"Hello ma’am, are you hiring," one can ask relentlessly around town; ‘Job opening in _______ field’ one can type in the search bar and scour the web with more intensity than a private detective. When determined to find a position, the hunt is on for an assortment of job applications in hard copy and electronic format. As we then fill out form after form after form, it’s easy to spot similarities—one of which is, "Do you have reliable transportation," or worse, "Do you have a valid driver’s license," even when driving is not an essential job function. While the former is arguably tolerable, the latter is arguably discriminatory. It’s a lose-lose for individuals who are blind or visually impaired.
If yes is checked—well, that’s not completely honest, and you’ll have to backtrack, likely leaving the employer uneasy.
If no is checked—well, the application is likely to be dismissed before an explanation is read.
On the apparent grounds of searching for a reliable employee, the employer has discounted a (let’s assume) reliable, fully qualified candidate who doesn’t have a driver’s license because of a visual impairment. (Yes, the definition of employment discrimination.)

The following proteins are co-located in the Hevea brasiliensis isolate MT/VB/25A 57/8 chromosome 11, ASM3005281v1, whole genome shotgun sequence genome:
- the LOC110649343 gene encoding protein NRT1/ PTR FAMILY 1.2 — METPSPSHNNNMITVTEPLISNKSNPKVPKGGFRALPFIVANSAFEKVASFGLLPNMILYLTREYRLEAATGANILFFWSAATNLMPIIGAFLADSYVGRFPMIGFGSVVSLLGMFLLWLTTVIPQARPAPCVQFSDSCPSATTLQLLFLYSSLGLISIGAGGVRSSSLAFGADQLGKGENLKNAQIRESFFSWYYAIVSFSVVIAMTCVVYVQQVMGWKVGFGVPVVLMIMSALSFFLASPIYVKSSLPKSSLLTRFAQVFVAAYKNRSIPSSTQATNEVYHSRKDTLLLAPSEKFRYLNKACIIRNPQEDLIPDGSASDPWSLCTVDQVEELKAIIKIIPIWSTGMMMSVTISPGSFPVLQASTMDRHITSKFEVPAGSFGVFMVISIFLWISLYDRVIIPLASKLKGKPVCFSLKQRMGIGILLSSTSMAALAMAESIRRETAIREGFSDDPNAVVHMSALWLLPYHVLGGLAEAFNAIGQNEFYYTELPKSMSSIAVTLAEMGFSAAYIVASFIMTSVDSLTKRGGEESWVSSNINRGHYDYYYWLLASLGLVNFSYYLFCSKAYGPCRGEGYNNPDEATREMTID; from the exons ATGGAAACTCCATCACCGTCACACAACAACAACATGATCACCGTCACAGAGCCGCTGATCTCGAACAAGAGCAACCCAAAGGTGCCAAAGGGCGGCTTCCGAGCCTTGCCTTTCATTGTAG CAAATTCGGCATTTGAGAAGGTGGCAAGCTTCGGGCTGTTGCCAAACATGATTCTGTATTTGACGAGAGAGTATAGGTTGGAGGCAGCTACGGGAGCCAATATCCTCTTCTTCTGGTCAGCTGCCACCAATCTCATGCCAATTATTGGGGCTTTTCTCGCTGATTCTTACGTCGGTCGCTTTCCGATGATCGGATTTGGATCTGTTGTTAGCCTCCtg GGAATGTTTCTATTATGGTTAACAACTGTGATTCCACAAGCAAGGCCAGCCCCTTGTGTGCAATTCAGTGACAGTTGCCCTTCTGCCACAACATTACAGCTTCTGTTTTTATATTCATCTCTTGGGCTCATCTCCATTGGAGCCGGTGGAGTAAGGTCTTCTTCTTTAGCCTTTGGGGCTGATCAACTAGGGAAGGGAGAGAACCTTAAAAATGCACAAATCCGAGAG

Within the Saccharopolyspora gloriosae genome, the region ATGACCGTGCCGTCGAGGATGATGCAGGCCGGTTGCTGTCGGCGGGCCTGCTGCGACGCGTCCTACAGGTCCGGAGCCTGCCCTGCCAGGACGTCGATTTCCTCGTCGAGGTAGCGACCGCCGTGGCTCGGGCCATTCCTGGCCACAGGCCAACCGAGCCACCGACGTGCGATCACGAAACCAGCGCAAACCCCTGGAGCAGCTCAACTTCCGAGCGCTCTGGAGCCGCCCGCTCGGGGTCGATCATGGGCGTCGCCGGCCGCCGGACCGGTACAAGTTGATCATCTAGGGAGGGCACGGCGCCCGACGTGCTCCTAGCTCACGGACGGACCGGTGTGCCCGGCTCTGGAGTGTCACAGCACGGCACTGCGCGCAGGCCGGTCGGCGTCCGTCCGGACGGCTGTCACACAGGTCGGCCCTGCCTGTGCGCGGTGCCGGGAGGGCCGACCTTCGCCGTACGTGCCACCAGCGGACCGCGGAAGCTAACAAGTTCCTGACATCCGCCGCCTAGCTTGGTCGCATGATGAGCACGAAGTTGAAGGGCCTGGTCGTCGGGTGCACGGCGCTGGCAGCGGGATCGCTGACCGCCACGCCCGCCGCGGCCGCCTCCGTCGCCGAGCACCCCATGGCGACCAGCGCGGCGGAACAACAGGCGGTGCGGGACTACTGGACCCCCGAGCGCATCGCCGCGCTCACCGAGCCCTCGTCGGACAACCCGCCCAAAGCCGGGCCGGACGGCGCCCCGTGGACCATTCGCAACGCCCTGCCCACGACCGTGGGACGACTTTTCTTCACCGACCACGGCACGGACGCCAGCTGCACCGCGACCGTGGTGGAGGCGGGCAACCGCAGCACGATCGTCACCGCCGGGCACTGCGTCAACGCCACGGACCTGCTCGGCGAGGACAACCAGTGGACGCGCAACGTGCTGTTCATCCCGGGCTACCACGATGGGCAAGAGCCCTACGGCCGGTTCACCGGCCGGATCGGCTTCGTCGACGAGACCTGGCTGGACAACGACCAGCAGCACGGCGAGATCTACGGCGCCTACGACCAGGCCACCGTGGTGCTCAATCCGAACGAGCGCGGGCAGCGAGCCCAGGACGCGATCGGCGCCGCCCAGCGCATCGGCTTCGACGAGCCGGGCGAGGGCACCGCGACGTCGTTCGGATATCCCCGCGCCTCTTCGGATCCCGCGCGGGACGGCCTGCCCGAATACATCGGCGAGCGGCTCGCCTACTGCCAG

This is truly frustrating and very often impeding.
Learn former CareerConnect program manager, Joe Strechay’s, thoughts on the matter and hear how he addressed the issue with the Equal Opportunity Employment Commission in the blog post "Attention, Employers—This Is Employment Discrimination: Do you have a driver’s license?"
So, what are your thoughts on the matter and how do you address the issue? We’d love to know.
Equal Employment Opportunity Is the Law
Coverage of Age Discrimination and Disability Discrimination Laws
Frequently Asked Questions (FAQ) from Job Seekers and Employees Who Are Blind or Visually Impaired Regarding the Americans with Disabilities Act (ADA)